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    Masked bandit, quick getaway

    As a golfer lines up her putt, a raccoon snatches her ring and tote from a golf cart, then disappears.

    By ED QUIOCO, Times Staff Writer
    © St. Petersburg Times
    published February 20, 2003


    PALM HARBOR -- The golf cart was unguarded for an instant, but that's all the furry bandit needed to strike.

    photo
    [Times photos: Scott Keeler]
    THE VICTIM: Helen Hutzler lost her tote bag and a ring as she putted on the fourth hole.
    Helen Hutzler had just missed a putt on the par-3 fourth hole at the Westin Innisbrook Golf Resort Tuesday afternoon. Suddenly a woman in Hutzler's foursome yelled that a raccoon was making off with something green from their cart.

    Wait a minute, Hutzler thought, my tote bag is green. And worse, her gold wedding band was stashed in the tote bag.

    By the time she turned around, the raccoon was gone.

    So was her tote bag.

    So was her $1,200 ring.

    The raccoon "just went flying into the woods," said Hutzler, 63, a New York resident who spends her winters golfing at the resort. "I didn't see it at all."

    photo
    THE CULPRIT: Raccoons, and other animals, are well-known to Innisbrook golfers.
    Hutzler tried following the four-legged bagnapper but the woods where it had disappeared were too thick and marshy.

    A nearby maintenance crew went into the woods but had no luck finding the raccoon or the bag.

    "At first, I was very upset," Hutzler said Wednesday. "I was all choked up."

    The wedding band has small yellow diamonds, she said. Her husband, Fred, gave it to her as an anniversary present about four years ago. The couple own a concrete company on Long Island and visit Palm Harbor every year.

    Hutzler figures the raccoon was drawn to the pretzels and sliced apples in a plastic baggie inside the tote bag.

    "They usually go for the food," Hutzler said. "I was just hoping that it wasn't my pocketbook with my wallet in it and my keys."

    Resort officials have documented the theft in an incident report, said Ramona Hurley, who does marketing and public relations for Westin Innisbrook. Usually, it's the fox squirrels that are the culprits.

    This was the first time she has heard of a raccoon making off with someone's valuables, Hurley said. But it's no surprise to hear about a raccoon going for a golfer's food, she said.

    "You know how those critters are," Hurley said. "When you leave food in the golf cart, they can go for it. This one was especially clever, it sounds like."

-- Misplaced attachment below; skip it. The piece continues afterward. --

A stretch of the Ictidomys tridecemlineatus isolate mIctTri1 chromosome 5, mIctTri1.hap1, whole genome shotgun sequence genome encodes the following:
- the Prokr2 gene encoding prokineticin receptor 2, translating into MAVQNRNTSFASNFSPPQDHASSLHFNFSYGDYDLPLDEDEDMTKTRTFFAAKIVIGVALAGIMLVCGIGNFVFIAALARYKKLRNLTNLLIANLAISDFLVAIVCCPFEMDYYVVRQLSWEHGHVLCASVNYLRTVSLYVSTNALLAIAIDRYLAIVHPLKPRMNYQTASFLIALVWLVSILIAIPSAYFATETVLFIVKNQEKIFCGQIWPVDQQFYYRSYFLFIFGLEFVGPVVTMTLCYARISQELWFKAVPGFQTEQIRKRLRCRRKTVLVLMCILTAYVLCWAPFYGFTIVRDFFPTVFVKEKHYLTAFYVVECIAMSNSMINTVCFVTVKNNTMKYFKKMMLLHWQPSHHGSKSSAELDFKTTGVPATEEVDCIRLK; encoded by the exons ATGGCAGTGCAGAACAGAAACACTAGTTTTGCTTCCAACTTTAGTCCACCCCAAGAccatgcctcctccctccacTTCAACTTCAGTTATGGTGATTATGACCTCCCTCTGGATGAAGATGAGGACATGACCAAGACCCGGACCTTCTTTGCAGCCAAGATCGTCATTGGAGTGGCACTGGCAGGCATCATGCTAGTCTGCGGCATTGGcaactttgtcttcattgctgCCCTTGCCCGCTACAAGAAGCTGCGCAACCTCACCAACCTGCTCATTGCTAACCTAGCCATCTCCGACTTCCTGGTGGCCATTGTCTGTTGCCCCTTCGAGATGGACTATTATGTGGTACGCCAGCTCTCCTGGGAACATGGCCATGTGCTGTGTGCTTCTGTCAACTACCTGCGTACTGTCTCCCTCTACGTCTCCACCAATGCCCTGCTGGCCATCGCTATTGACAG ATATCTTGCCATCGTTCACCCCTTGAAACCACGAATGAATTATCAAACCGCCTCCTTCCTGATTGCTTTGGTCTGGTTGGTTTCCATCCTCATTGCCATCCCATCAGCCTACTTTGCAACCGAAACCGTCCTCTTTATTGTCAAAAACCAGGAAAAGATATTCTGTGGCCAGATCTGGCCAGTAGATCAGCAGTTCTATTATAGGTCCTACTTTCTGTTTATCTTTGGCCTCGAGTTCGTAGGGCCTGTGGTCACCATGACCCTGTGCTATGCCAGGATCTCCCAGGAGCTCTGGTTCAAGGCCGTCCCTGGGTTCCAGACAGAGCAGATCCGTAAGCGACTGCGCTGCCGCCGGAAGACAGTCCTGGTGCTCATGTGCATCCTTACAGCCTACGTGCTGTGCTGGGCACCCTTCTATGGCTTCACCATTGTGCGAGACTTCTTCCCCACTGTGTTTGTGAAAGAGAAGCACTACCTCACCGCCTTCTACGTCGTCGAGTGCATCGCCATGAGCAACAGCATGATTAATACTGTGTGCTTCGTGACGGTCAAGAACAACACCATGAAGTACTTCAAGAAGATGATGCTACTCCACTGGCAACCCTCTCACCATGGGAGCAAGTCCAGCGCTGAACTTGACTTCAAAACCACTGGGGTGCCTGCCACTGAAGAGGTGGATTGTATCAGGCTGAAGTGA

Of course, clever describes most raccoons.

    They are naturally inquisitive animals with a strong sense of smell and a knack for unlocking the latches on coolers at camp sites, said Sarah Miller, a wildlife extension assistant at the University of Florida's department of wildlife ecology and conservation. And they also pass on that knowledge to their young.

    "They don't have to repeat things several times before they catch on that something works," Miller said. "They are very fast learners so if there is human food available, whether it's in the trash can or in a golf cart, once they have learned there is something to be had there, they will repeat that."

    That seems to be what is happening at the resort's Island golf course.

    Longtime golfers know about the raccoons in the woods between the fourth and fifth holes, said Betty Ann Willis, who was in Hutzler's foursome and has been golfing for 40 years.

    "There are quite a few in through there," Willis said.

    Another woman in their foursome had been standing next to the cart while Hutzler putted. When it was the woman's turn to putt, "that's when the little scooter came out," Willis said.

    Stories of encounters with alligators, birds, squirrels and another animals are part of a golfer's life, Willis said. She has even heard a story about a golfer who had his wallet nabbed by a raccoon, which was enticed to drop its loot by a resort employee armed with a candy bar.

    "For a while, I picked up my purse and I took it on to the putting green with me," Willis said. "Because the last time I did that, (a raccoon's) footprints were all over the seat. He had been in there without me even seeing him."

    Hutzler called her husband who was in New York and told him about the theft.

    Longtime golfers know about the raccoons in the woods between the fourth and fifth holes, said Betty Ann Willis, who was in Hutzler's foursome and has been golfing for 40 years. "There are quite a few in through there," Willis said.

    "I called him and said, 'You aren't going to believe this,' " Hutzler said.

    He told her to file an insurance claim for the ring, but she figures that may be too much of a hassle. Instead, Hutzler is offering a cash reward for her ring, just in case anyone finds it.

    "I just hope I get my ring back," Hutzler said.

    Like most avid golfers, Hutzler finished the 18-hole course after the incident.

    "She did hit a beautiful drive in the next hole after her ring was taken," Willis said. "She said, 'I think there was some anger in that drive.' "

    -- Ed Quioco can be reached at (727) 445-4185 or quioco@sptimes.com .

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